Hey, it felt very good to type in '21!
I’m a customer who has just been fired! Unfortunately, the decision makes sense. It does NOT, however, make any sense to sever the relationship in this manner.
Every now and then I make a delightful wine. This endeavor would very charitably be labeled a hobby “business”. This is not – repeat NOT a sales pitch, but if you want to see what I'm doing, check it out at www.calderacuvee.com.
One of the keys to this “operation” is the fulfillment warehouse which automatically receives and processes any order placed via the website. As far as I'm concerned it works like magic! I assure you IF I had to select, pack, properly label, call UPS, Fed Ex or GSO and then ship each-and-every order, Caldera Cuveé would quickly become a chore (or worse) rather than a delightful enterprise. In all probability, it would never have happened.
This fulfillment organization has transitioned through ownership changes in recent years and current management has decided my “volume” is inadequate. As a business decision, it’s understandable.
How would you communicate this?
Most would call the long-time customer (five years in my case!), explain the situation/decision, ideally suggest an alternate solution, maybe even offer a “grace” period, certainly apologize, and, most importantly, THANK me for my patronage. Right?
Here’s what occurred: I received an email from an unrecognized name (not identified, no signature, no logo, no nothing) which outlined how their many changes and improvements would better serve clientele. I was encouraged to “consolidate” any fulfillment duties others might be handling or that were processed internally so I’d exceed their new minimums. This person “hoped” I’d remain as a partner, but if not, I had till the end of the year to make alternate plans. The email I received was time-stamped December 8th at 3:59 pm.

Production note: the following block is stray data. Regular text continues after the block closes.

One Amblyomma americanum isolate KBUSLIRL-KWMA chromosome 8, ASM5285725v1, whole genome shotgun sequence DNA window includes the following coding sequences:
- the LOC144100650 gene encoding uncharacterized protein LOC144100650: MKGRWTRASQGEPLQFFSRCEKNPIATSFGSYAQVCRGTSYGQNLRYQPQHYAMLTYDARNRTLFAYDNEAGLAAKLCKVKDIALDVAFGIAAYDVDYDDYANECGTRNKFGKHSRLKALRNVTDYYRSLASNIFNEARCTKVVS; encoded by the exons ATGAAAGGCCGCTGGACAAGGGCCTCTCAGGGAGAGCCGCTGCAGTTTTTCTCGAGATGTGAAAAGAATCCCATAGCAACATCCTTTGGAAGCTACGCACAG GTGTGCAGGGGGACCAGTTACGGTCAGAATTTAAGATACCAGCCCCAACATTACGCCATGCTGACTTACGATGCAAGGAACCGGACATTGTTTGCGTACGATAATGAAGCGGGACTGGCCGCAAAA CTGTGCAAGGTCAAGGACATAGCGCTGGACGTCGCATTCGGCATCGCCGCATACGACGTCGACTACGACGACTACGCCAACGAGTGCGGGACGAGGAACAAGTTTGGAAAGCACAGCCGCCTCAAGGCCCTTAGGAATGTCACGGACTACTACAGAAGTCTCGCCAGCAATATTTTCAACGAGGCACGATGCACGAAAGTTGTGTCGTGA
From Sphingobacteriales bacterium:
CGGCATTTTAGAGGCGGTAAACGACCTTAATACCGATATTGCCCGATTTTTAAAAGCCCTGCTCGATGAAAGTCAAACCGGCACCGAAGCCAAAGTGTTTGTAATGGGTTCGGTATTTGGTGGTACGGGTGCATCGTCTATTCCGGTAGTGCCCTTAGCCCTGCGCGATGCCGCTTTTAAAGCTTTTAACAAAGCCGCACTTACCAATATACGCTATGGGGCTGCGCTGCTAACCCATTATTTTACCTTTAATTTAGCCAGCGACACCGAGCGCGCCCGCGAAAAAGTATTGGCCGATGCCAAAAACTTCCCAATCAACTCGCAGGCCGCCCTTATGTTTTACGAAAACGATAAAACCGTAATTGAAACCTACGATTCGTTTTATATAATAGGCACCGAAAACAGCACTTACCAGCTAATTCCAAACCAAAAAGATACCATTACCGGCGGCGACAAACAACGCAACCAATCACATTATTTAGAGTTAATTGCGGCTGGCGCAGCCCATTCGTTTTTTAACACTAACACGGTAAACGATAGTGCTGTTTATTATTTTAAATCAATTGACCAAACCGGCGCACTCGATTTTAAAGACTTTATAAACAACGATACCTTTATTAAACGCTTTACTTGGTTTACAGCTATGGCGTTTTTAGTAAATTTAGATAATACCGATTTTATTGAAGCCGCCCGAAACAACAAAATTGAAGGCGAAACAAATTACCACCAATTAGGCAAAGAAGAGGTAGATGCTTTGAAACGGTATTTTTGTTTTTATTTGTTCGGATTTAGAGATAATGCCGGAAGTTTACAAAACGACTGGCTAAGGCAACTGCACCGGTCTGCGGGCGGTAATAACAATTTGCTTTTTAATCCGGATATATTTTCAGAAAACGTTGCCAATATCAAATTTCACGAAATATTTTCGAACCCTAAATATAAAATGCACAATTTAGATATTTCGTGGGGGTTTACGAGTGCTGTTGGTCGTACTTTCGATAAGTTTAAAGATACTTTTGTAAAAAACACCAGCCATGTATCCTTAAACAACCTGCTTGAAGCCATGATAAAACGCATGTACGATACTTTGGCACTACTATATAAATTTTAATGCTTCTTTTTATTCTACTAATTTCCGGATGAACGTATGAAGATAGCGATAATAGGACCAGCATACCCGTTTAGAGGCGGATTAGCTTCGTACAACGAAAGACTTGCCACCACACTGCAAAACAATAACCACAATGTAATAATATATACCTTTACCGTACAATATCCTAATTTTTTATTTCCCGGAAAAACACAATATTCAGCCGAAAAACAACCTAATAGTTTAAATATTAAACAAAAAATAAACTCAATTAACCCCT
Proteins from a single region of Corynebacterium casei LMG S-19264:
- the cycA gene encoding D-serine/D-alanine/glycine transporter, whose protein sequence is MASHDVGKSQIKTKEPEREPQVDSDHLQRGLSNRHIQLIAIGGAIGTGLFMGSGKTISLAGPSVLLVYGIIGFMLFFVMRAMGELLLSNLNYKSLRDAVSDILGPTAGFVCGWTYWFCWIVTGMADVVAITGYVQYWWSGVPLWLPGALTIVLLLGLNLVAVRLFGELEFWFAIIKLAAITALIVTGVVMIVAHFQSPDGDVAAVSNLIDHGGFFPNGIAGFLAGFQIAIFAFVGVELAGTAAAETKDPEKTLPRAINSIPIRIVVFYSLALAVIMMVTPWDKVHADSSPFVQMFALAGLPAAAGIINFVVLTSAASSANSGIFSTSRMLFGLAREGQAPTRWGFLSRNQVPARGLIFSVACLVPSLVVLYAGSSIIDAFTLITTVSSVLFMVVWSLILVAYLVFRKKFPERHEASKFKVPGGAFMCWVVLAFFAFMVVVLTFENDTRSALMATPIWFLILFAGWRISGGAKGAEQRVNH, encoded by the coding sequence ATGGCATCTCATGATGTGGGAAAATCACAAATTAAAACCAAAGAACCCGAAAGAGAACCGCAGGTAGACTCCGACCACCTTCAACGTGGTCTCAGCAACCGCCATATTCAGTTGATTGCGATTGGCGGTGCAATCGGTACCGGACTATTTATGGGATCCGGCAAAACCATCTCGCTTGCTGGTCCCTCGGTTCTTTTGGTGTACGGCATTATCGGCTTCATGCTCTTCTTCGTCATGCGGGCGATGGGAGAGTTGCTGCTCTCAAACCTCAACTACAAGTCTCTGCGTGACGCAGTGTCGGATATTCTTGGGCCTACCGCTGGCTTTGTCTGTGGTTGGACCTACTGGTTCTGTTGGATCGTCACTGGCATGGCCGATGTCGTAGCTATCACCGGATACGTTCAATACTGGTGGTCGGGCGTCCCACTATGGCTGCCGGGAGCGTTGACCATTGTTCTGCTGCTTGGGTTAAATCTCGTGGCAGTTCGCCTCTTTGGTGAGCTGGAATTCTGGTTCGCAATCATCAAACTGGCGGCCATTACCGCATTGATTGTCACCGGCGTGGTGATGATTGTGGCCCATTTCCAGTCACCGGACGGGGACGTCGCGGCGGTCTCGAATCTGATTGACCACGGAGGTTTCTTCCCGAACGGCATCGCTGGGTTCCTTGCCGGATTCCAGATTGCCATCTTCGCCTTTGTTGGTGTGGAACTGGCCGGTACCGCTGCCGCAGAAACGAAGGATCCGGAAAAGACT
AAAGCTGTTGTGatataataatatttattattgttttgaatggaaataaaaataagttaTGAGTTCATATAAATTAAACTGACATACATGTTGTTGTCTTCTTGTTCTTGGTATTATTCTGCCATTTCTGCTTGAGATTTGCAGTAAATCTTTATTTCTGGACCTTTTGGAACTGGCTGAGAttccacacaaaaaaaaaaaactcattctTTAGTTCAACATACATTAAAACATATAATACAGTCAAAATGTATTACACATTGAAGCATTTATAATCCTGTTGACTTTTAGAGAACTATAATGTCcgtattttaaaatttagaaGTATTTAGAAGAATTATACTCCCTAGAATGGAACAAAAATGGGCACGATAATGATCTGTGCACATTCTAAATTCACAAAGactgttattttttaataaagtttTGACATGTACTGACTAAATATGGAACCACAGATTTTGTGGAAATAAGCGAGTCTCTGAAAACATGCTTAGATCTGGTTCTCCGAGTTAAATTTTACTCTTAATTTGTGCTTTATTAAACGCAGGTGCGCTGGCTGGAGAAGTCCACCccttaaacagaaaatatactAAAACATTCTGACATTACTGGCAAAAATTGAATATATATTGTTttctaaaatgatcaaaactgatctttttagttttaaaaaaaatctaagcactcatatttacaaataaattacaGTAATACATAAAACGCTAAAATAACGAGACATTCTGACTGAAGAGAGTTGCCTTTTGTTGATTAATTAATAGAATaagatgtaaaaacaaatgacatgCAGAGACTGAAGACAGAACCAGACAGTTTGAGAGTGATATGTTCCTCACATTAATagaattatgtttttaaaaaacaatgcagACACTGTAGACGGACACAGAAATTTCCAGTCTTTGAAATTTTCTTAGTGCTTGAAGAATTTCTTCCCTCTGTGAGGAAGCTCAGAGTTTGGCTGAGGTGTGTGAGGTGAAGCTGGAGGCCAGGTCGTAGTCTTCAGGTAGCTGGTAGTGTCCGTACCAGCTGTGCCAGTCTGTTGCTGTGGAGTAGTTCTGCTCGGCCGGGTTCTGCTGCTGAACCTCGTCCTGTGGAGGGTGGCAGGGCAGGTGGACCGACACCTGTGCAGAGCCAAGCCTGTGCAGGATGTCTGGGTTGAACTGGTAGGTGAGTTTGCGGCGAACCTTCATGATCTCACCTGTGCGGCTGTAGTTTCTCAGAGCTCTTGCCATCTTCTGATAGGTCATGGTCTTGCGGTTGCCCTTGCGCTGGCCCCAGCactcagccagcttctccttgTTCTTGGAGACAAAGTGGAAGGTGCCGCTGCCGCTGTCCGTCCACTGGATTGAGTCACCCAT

In one short email (the sender called it a “letter”) I was transformed from a very satisfied, loyal and outspoken (albeit tiny) client into an ex-customer, who, no doubt about it, harbors sour grapes (pun intended) and holds current “management” (definitely not leadership!) in low regard. That’s an impressive feat!
The moral (s) to this tale?
- Pick up the frigging phone! I bet there were a half dozen, maybe a dozen, small operations like Caldera Cuveé. How hard would that have been?
- Remember customers are people. They have feelings and relationships and occasionally don’t take that proverbial “high road”. (Need I also point out that small businesses occasionally grow into larger ones. Imagine!)
- Three weeks? Really? That simply sucks! Have the conversation and then set a reasonable time giving the customer a chance to transition to a Plan Next, whatever that might be.
- The “Golden Rule” is just that…GOLDEN! The bosses here failed miserably! (BTW, my experience and interaction with the actual CSR team left me very satisfied!)
I’d argue those four items apply to one heck-of-a-lot of situations. Offering services that scale and are not ideal for all size customers is not a new or unique business challenge. You can find that issue in all sorts of industries. These happen to be incredibly relevant to my world right now, but it is my hope you ask yourself, WHERE and HOW and DO they apply in yours?
Now that 2020 is safely in our rear-view mirrors, let’s kick ass and take names this year, ok? I pledge to do so if you will!?